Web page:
The Obama administration on Thursday issued a series of highly anticipated regulations aimed at cracking down on for-profit colleges and other career training programs that leave students saddled with unmanageable debts and contribute to an unequal share of federal student loan defaults.
The final rules issued by the Department of Education, however, are significantly less stringent than a draft version released last year, giving college programs an additional three years to come in line before possibly losing access to lucrative federal student aid dollars. The changes come after an unprecedented lobbying and campaign finance offensive over the past year by the for-profit college industry, which derives a vast majority of revenues from federal student loan and grant programs and has sought to protect that income by gaining influence in Washington.
Education Secretary Arne Duncan said the changes came after discussion with "lots and lots of different folks," not just the industry, and he pointed out that the colleges were not unanimous in their suggestions for changes.
"What we really wanted to do was give people a chance to reform ... this was not about 'gotcha,'" Duncan said. "We tried to be very thoughtful, very reasonable and give people every opportunity to succeed, but be very clear where we wouldn't permit ongoing failure."
The rules have been in the making for nearly two years, amid evidence that students at for-profit institutions default on federal loans at a significantly higher rate and pay higher tuition than their counterparts at public universities, despite for-profit schools devoting significantly less money toward instruction.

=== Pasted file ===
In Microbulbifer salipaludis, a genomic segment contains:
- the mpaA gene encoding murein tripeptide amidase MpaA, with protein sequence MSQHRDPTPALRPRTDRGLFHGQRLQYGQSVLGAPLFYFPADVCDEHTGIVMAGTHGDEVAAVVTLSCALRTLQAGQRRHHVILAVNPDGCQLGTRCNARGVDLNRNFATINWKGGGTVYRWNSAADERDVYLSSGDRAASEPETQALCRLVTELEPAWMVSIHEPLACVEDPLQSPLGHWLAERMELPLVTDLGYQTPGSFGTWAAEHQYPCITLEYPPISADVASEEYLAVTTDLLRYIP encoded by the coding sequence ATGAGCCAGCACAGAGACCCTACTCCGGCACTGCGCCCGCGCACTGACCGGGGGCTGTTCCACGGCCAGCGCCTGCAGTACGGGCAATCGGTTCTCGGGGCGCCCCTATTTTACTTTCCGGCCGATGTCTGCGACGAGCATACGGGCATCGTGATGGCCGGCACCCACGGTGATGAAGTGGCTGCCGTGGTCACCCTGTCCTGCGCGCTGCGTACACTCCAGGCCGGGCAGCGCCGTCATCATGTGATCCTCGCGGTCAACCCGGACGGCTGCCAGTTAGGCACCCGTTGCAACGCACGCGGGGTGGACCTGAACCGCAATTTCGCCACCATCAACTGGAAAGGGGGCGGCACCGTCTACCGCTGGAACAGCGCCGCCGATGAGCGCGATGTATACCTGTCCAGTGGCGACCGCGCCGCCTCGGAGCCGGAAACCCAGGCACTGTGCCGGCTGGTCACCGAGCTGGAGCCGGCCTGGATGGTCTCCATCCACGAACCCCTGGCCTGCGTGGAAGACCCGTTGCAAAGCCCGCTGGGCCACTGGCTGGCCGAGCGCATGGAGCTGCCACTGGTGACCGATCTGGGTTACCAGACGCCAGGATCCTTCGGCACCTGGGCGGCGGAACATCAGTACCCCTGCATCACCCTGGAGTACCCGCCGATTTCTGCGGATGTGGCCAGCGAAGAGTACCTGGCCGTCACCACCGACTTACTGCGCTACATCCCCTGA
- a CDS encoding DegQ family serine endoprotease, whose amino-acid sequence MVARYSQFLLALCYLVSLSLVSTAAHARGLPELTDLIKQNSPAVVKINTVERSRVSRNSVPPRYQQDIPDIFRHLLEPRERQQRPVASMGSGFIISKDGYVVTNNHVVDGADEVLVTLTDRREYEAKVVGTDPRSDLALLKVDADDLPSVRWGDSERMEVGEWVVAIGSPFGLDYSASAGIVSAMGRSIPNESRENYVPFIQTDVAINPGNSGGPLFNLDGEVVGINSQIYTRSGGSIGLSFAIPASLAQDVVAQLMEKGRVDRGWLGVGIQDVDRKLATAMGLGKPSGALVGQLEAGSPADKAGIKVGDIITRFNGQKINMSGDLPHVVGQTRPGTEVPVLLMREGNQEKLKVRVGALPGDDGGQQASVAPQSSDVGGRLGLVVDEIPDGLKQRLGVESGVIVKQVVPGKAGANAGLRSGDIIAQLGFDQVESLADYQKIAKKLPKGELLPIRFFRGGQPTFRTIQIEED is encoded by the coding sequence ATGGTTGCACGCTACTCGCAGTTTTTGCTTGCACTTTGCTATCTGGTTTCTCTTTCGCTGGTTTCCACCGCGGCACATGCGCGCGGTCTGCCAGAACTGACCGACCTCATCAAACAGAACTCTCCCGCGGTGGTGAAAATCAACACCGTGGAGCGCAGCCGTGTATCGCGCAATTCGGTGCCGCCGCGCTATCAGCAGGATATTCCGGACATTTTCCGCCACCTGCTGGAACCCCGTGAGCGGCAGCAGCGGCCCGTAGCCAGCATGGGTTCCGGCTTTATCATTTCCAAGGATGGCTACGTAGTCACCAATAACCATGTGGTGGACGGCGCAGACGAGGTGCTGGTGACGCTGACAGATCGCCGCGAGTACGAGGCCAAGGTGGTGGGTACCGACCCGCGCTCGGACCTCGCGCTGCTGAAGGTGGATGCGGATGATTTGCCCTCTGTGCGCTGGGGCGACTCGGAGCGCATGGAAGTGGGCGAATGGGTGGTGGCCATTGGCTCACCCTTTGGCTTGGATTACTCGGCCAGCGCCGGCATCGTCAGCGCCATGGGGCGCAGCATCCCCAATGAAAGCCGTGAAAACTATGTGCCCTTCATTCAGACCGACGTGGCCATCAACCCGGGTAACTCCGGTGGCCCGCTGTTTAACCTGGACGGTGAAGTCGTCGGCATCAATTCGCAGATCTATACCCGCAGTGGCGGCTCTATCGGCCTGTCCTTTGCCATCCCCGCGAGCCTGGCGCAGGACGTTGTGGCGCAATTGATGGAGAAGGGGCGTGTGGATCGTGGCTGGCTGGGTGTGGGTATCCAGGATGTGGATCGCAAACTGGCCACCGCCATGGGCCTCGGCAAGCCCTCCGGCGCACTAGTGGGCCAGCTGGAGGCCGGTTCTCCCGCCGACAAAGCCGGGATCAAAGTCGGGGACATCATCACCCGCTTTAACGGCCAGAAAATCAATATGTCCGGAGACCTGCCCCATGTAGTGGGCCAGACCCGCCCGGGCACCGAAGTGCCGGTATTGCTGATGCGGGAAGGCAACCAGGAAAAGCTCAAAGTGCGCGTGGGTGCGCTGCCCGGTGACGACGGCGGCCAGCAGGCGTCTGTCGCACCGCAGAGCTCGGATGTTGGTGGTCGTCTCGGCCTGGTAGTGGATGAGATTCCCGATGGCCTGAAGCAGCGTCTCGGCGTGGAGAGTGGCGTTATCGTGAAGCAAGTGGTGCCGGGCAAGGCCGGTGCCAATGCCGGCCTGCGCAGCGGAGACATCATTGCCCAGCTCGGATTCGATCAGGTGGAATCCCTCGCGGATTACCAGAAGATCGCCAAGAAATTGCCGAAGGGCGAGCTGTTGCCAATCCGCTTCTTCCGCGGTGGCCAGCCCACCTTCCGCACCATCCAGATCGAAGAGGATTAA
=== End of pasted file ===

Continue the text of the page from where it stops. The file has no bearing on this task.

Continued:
The rules were derived as a way to bring accountability to the federal student aid system and to protect students from unscrupulous programs that sought only their federally subsidized tuition.
"The for-profit education sector business model invokes much of the same characteristics of what happened with subprime housing and securitization, namely that the schools can capture all of the upside of increased volume while shifting all of the downside risk somewhere else," said Gene Sperling, director of the National Economic Council. "In this case, that somewhere else is to students and taxpayers."
Specifically, the rules will measure student outcomes at such programs in two ways: whether students repay at least a portion of their student loans and whether a graduate has an excessive debt burden compared to his or her income.
Department of Education slide
In order to be disqualified from the student loan program, more than 65 percent of students would have to be delinquent in repaying their loans, and graduates would need to have loan debts that comprise more than 30 percent of their discretionary income, or more than 12 percent of their total earnings.
A program would have to fail each of those three metrics in three out of four years in order to completely lose eligibility for federal student aid, as opposed to potentially losing eligibility after one year under the draft rules from last year.
That means programs cannot be disqualified from receiving federal student aid until 2015, as opposed to 2012 under the draft rules.
Groups that have criticized for-profit colleges expressed disappointment that the rules did not go far enough in protecting students from harmful programs, but said the reform will still address some of the worst abuses in the industry.
"I think it means that more bad programs that don't serve students well will continue, but that many bad programs will be put out of business, or be forced to reform," said David Halperin, a senior vice president at the Center for American Progress who directs the group's Campus Progress arm. "It would have been better if the rule was stronger or kicked in sooner, but nevertheless I think over time, hundreds of thousands if not millions of students will be protected because this rule was issued."